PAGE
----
Stranger at first glance becomes welcome guest
March 10, 2011
At noon, I was walking down Ten Rod road in Farmington, N.H., looking for a phantom driveway, hoping for a sign that said “Ghostscout Summit” with some colorful balloons. I didn’t know the fire number. The most important question you should be asking yourself is not what, or where, but why. Why didn’t I call the person who knew this valuable information, the Ghostscout Leader? Instead, in an act of bold naivety, I assumed that everything would go to plan. The Plan: Hitchhike off the Appalachian Trail July 1, 2010, to Ten Rod Road in Farmington and everything else would fall in place like a new frame of bowling. If there were a prize for naïve person of the year, I would be an excellent candidate.
The Ghostscout Summit is where Ghostcadets and Ghostscouts gather on Huzzy Mountain to form a brain trust to take on awesome projects like drawing cartoons and building forts.
Earlier that day, I was resting at the Hikers’ Welcome Hostel in Glencliff, N.H., after hiking over 600 miles on the Appalachian Trail. In the morning, I got two hitches, one from an eccentric New England couple and another from an engineering student, and arrived on Ten Rod Road at noon.
This is when I called the Ghostscout Leader, not a couple days prior, not the day before, and especially not that morning, but on the day of that was already half way through. I left a message. I think this is when I realized that I have terrible situational awareness. The locals told me that the road was a manageable five-mile walk. Therefore, as I began my walk in the urban neighborhood the scenery changed to vacant gravel driveways. I mentally photographed shady campsites and ailing barns for points of reference. The clouds graying color threatened me with rain.
A sign loomed into sight: “Hard Times Second Hand Shop.” It was small one-level house with a chicken coop and an unattached garage with two mountain bikes parked in front like a used car dealership. With all of my belongings on my back and a two-month-old beard, there was not much trust going on in my appearance. Yet, when I walked up that driveway, a man appeared from the house.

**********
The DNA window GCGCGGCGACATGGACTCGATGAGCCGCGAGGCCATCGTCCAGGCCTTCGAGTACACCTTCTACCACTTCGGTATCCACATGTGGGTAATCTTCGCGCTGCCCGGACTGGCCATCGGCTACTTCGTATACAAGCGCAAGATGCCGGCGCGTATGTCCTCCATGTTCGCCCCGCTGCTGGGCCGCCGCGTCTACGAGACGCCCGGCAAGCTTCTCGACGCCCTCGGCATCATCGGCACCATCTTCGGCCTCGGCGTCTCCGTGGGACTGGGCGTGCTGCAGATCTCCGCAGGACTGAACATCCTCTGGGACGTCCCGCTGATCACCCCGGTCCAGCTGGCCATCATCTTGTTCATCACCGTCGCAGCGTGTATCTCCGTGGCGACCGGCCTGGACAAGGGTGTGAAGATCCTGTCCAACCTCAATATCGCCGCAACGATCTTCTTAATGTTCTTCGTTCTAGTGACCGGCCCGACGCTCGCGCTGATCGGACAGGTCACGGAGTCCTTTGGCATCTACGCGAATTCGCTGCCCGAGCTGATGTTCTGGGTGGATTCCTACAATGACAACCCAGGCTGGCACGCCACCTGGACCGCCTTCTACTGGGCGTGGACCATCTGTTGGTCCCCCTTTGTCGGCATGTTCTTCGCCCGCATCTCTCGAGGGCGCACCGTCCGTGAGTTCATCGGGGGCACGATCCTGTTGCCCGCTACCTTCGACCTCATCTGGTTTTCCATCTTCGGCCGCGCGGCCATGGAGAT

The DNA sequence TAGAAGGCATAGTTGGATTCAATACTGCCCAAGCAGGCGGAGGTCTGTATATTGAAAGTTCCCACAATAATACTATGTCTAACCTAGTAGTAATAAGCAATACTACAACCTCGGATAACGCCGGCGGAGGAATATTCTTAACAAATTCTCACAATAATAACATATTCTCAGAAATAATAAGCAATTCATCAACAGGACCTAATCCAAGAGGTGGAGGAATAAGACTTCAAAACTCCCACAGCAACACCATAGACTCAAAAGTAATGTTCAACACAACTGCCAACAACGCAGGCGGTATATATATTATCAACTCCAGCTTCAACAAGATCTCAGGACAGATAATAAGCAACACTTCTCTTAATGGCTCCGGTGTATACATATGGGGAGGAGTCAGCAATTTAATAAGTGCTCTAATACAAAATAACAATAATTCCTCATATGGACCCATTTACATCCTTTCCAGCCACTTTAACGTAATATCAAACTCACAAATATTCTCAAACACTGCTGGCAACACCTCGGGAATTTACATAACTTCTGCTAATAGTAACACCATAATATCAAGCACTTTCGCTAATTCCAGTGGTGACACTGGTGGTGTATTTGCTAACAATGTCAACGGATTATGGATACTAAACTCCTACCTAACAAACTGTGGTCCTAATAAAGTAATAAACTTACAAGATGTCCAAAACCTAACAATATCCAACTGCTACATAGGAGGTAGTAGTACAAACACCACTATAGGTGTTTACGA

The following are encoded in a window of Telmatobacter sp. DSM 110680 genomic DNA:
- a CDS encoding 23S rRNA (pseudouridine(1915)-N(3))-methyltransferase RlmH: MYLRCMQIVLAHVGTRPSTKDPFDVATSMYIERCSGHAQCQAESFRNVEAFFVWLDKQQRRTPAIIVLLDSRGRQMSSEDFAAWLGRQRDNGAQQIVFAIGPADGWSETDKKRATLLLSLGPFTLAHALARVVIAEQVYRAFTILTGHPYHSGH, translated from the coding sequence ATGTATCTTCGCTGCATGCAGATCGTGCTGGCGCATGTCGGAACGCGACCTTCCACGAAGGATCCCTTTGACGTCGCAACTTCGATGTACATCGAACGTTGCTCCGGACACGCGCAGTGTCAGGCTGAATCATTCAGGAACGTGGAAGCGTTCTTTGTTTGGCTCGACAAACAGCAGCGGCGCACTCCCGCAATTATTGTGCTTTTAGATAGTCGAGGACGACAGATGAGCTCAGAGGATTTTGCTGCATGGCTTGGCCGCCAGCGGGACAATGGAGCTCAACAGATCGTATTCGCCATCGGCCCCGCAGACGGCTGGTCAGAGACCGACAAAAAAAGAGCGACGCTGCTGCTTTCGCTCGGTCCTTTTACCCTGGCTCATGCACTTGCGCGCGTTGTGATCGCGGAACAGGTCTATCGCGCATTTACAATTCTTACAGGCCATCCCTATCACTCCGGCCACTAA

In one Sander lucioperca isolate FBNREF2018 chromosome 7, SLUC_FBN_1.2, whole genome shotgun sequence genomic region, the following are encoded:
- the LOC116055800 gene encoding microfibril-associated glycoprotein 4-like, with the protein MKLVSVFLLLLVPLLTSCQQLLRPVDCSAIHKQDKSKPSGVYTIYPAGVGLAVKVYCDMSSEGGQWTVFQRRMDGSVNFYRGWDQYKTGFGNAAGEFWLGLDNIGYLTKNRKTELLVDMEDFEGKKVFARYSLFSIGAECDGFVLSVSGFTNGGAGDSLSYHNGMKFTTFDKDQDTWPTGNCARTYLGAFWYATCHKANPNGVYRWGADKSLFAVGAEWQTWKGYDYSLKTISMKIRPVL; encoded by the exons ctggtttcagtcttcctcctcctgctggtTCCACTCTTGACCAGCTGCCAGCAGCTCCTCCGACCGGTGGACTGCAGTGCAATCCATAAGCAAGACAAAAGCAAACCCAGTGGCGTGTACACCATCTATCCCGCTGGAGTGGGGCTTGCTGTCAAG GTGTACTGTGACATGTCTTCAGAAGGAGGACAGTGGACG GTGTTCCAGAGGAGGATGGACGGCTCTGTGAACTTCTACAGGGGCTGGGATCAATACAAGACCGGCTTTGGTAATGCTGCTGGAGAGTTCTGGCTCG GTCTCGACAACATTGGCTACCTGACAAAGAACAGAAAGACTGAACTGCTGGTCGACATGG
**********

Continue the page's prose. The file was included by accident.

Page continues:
“Can I help you?”
“I have traveled over 1,000 miles by train, walked 600 miles on the Appalachian Trail, hitchhiked 75 miles and walked four more miles down this road so I could come to the Hard Times Second Hand Shop and buy one of your bicycles.”
Nothing less than a smile would do with such a disarming compliment. The man, David Tillberg, bought my humor and led me towards the mountain bikes for a closer peek. Together these bikes could have added up to one good bike, but for fifteen dollars I was not much better then a beggar. I chose good gears over good brakes. With the pack hovering inches over the wheel, I left the shop; the swagger of the bike began to wear off as the road quickly turned into a gravel rollercoaster. I gave the Ghostscout Leader another call, this time he answered.
“Hey Dan, this is Christopher Pagels, I’m on Ten Rod Road, but I don’t know where the driveway is”
“What? I’m three hours away in Vermont looking at some land: Hold on, we’ll be there at nine or ten.”
“All right meet me at the Hard Times Second Hand Shop; it’s about four miles down the road.”
They seemed like nice enough people to allow me to sit on their lawn for ten hours (see: situational awareness). They let me leave my pack while I ran some errands in town, but as I got back, it started to sprinkle. Theresa, the mother, invited me in out of the rain. After some introductions, they made me feel like an old friend of the family who had left town for awhile. She said I could stay until ten until my friends arrived. After a few hours, I learned everything that I needed to know about Farmington. Like, if you have a fire, you would have better luck dousing it yourself. I was thrown into all those small insignificant fights that families have, the kind where you make fun of each other, but don’t mean it. At one point, Anastasia’s boyfriend said he would stop talking, that didn’t last long. Whenever David would answer the phone, he would say, “Dave’s Whorehouse, how many do you need?”
They invited me to their big pasta family dinner with their three sons, daughter, a boyfriend, a girlfriend, and a friend. During the whole night, not one person was surprised that I was there. After dinner, we played basketball and in the middle of a card game with some ridiculous point system, the Ghostscout Leader and some Ghostscouts drove up. After some hearty thanks, I was finally going to the Summit.
Months after our impromptu meeting, it had become a mutual pastime for us to talk about that fateful day to our friends and family. When they told people, they said they were crazy to let me in. “What if he was an axe-murderer?” That’s just the kind of they people are. For me it was the best day of 2010.
My bicycle with the bad brakes is still in their driveway.
Christopher Pagels is an alumnus of UW-River Falls.